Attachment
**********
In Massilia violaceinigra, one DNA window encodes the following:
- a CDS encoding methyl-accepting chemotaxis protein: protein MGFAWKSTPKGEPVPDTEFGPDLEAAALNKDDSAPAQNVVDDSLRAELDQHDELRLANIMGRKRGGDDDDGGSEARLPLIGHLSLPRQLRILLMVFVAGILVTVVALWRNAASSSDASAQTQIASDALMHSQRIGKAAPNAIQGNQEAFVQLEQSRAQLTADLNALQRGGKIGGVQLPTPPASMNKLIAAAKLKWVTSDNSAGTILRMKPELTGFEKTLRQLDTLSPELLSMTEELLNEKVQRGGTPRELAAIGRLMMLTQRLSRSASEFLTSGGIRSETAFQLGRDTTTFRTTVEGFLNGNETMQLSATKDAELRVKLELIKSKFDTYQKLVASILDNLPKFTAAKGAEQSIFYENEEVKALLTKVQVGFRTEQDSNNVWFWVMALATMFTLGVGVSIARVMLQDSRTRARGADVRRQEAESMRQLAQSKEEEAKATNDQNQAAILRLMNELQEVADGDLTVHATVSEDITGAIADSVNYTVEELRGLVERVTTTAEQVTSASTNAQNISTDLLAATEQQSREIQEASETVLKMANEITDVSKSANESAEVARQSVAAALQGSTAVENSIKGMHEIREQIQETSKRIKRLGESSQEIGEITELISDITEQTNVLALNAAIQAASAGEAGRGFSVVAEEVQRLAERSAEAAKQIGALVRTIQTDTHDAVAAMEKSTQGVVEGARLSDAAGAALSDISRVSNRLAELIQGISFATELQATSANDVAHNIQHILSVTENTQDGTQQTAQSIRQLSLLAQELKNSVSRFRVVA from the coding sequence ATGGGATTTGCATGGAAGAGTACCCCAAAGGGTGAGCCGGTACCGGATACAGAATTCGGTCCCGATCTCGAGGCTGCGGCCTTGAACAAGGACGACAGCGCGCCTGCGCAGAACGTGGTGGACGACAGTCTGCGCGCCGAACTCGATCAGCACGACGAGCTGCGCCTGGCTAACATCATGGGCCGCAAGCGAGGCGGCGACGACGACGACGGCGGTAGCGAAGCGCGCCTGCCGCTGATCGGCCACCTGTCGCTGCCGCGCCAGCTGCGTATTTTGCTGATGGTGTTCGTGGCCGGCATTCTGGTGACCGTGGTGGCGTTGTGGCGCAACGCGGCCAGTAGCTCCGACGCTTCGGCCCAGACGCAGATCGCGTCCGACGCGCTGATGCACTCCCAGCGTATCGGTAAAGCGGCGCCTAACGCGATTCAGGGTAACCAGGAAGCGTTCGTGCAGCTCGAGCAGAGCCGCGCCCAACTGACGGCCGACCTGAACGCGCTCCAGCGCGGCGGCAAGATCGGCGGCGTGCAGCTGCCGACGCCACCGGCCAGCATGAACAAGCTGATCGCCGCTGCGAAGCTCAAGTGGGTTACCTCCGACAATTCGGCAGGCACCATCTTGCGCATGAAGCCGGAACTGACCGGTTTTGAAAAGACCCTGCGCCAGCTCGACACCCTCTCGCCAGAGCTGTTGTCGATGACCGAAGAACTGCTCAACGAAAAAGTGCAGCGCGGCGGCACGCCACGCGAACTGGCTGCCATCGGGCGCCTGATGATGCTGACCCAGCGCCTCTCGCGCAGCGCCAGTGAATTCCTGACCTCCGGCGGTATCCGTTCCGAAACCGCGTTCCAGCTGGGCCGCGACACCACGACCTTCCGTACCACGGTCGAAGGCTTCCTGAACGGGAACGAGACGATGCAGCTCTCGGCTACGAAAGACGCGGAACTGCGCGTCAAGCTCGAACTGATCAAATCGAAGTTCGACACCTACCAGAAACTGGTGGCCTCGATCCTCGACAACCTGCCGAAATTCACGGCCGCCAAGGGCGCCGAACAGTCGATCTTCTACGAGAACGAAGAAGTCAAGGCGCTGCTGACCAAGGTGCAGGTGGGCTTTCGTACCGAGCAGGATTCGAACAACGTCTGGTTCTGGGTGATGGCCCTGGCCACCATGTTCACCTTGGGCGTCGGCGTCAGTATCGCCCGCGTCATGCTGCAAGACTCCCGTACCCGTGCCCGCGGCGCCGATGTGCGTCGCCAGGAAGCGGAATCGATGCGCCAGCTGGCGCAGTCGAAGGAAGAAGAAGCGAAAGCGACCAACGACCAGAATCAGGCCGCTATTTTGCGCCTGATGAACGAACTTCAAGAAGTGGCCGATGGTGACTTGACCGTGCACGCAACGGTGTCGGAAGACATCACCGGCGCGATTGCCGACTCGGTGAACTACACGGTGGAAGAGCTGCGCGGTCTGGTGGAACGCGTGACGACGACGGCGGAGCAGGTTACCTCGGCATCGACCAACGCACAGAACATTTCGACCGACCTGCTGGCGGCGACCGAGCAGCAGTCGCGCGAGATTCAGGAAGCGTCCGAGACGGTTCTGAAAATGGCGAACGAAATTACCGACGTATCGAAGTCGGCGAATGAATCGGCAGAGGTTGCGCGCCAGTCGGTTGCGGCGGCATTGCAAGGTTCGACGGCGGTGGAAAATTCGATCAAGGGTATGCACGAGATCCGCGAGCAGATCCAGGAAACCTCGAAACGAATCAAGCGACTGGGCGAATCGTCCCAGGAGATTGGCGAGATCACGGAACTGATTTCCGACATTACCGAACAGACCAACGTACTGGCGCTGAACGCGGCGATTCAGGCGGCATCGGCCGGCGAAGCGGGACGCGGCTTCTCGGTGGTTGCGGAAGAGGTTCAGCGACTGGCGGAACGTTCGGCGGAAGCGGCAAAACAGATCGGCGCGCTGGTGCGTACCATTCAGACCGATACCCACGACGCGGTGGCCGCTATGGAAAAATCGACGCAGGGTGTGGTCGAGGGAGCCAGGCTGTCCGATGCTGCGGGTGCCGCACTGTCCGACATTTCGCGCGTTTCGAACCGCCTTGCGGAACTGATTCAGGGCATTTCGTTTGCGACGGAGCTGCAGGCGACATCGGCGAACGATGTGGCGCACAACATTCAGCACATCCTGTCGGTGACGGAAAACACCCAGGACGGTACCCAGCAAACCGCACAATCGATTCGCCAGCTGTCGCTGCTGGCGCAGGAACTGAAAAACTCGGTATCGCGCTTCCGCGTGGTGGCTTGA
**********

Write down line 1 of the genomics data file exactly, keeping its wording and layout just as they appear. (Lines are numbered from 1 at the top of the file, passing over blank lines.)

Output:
In Massilia violaceinigra, one DNA window encodes the following: